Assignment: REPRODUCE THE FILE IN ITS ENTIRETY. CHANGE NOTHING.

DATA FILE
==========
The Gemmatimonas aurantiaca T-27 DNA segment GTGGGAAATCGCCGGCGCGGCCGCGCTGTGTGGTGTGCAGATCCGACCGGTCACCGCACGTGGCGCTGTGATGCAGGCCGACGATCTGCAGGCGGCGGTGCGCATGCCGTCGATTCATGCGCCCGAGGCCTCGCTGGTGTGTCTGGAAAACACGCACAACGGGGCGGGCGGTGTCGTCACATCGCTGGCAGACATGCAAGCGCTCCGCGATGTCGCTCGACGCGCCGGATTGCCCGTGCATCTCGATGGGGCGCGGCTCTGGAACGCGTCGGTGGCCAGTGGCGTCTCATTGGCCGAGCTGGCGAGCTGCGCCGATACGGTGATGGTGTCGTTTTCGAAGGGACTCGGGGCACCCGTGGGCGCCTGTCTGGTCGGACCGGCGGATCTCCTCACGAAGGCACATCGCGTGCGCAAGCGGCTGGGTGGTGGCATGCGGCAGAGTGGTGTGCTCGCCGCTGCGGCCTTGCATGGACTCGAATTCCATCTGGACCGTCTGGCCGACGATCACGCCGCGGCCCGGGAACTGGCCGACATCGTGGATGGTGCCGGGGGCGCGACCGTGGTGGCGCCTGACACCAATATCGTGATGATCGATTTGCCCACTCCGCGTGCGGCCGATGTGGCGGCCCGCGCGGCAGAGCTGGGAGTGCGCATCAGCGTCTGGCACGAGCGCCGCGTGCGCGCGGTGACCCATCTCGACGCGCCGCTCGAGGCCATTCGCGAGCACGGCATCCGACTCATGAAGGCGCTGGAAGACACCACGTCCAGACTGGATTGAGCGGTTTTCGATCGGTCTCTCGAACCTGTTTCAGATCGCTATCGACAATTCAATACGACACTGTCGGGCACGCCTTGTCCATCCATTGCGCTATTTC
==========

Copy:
The Gemmatimonas aurantiaca T-27 DNA segment GTGGGAAATCGCCGGCGCGGCCGCGCTGTGTGGTGTGCAGATCCGACCGGTCACCGCACGTGGCGCTGTGATGCAGGCCGACGATCTGCAGGCGGCGGTGCGCATGCCGTCGATTCATGCGCCCGAGGCCTCGCTGGTGTGTCTGGAAAACACGCACAACGGGGCGGGCGGTGTCGTCACATCGCTGGCAGACATGCAAGCGCTCCGCGATGTCGCTCGACGCGCCGGATTGCCCGTGCATCTCGATGGGGCGCGGCTCTGGAACGCGTCGGTGGCCAGTGGCGTCTCATTGGCCGAGCTGGCGAGCTGCGCCGATACGGTGATGGTGTCGTTTTCGAAGGGACTCGGGGCACCCGTGGGCGCCTGTCTGGTCGGACCGGCGGATCTCCTCACGAAGGCACATCGCGTGCGCAAGCGGCTGGGTGGTGGCATGCGGCAGAGTGGTGTGCTCGCCGCTGCGGCCTTGCATGGACTCGAATTCCATCTGGACCGTCTGGCCGACGATCACGCCGCGGCCCGGGAACTGGCCGACATCGTGGATGGTGCCGGGGGCGCGACCGTGGTGGCGCCTGACACCAATATCGTGATGATCGATTTGCCCACTCCGCGTGCGGCCGATGTGGCGGCCCGCGCGGCAGAGCTGGGAGTGCGCATCAGCGTCTGGCACGAGCGCCGCGTGCGCGCGGTGACCCATCTCGACGCGCCGCTCGAGGCCATTCGCGAGCACGGCATCCGACTCATGAAGGCGCTGGAAGACACCACGTCCAGACTGGATTGAGCGGTTTTCGATCGGTCTCTCGAACCTGTTTCAGATCGCTATCGACAATTCAATACGACACTGTCGGGCACGCCTTGTCCATCCATTGCGCTATTTC